Getting an Interview
Getting an Interview
Interviews for Top Jobs at Amazon.com
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- No OfferNeutral ExperienceDifficult Interview
I applied online. The process took 2+ months – interviewed at Amazon.com (Slough, Berkshire, South East England, England (UK)) in November 2014.
CV and cover letter online. Telephone interview. They tells you what they're basing it off of. They're going to ask competency questions but make sure you fill your answers around the criteria (their leadership principles) that they give you Face to face interview Assessment Center
- What would your team members say your biggest weakness is. Answer Question
Helpful (4)No OfferNeutral ExperienceDifficult Interview
I applied online. The process took 4+ weeks – interviewed at Amazon.com (Slough, Berkshire, South East England, England (UK)) in October 2014.
Initially I had two 45 minute screening interviews, the job description sent to me was quite vague as it seems Amazon had a number of roles they were recruiting for. After getting through the two screening interviews I was invited to an 'on site interview' within Amazon's Slough offices. I was sent a detailed breakdown of the day, which consisted of 4 x 45 minute competency based interviews and 1 x 1 hour promotions exercise. The promotions exercise involved looking at a range of 200 products and devising 2 x 10 product promotions, including lead titles and marketing strategy.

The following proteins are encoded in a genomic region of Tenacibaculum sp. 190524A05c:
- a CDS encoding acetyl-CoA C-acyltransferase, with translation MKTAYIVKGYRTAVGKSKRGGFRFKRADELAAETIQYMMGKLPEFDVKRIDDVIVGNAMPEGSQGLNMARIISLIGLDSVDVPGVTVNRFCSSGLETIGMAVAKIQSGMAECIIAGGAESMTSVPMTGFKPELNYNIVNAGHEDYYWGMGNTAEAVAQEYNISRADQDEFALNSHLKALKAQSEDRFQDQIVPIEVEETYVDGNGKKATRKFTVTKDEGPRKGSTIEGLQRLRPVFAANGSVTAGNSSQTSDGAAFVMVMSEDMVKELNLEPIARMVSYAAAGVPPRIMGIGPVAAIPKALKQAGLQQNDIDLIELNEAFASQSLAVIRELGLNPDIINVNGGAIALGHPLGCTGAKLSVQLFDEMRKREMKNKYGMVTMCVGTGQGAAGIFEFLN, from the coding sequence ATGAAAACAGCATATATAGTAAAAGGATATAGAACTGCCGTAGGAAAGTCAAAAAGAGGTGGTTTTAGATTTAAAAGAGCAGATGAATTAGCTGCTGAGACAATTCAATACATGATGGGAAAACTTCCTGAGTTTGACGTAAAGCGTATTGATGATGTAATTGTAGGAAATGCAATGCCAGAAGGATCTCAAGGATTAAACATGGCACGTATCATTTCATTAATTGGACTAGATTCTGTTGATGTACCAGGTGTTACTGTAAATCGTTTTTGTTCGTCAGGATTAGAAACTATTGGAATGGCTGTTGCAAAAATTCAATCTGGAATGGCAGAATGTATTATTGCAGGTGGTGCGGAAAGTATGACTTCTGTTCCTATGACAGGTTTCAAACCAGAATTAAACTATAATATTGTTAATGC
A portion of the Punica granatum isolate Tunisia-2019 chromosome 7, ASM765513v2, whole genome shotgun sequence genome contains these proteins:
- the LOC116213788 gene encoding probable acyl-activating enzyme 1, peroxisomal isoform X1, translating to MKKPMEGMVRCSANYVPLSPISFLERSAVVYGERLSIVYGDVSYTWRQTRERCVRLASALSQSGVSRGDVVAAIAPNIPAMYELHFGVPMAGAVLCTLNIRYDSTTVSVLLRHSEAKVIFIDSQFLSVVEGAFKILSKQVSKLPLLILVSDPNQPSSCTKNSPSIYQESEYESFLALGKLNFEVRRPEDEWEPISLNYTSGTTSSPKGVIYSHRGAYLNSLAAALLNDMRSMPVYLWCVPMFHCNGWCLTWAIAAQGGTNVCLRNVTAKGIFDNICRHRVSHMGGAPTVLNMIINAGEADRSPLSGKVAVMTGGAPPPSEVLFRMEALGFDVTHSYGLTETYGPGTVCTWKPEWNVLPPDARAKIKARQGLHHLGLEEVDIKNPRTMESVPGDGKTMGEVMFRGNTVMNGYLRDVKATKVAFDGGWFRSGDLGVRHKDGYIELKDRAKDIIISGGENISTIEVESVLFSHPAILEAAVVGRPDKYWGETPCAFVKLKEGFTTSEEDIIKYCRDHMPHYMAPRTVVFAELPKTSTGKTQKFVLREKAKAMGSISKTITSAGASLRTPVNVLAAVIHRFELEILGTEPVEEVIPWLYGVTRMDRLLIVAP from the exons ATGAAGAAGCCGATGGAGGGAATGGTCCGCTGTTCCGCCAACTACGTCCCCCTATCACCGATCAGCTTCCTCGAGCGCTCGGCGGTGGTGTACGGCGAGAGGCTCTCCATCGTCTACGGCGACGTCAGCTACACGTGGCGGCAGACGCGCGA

- Tell me a time when you and your manager disagreed and how did you resolve this. Answer Question
- No OfferDifficult Interview
I applied through a recruiter. The process took 3 weeks – interviewed at Amazon.com (Slough, Berkshire, South East England, England (UK)) in October 2014.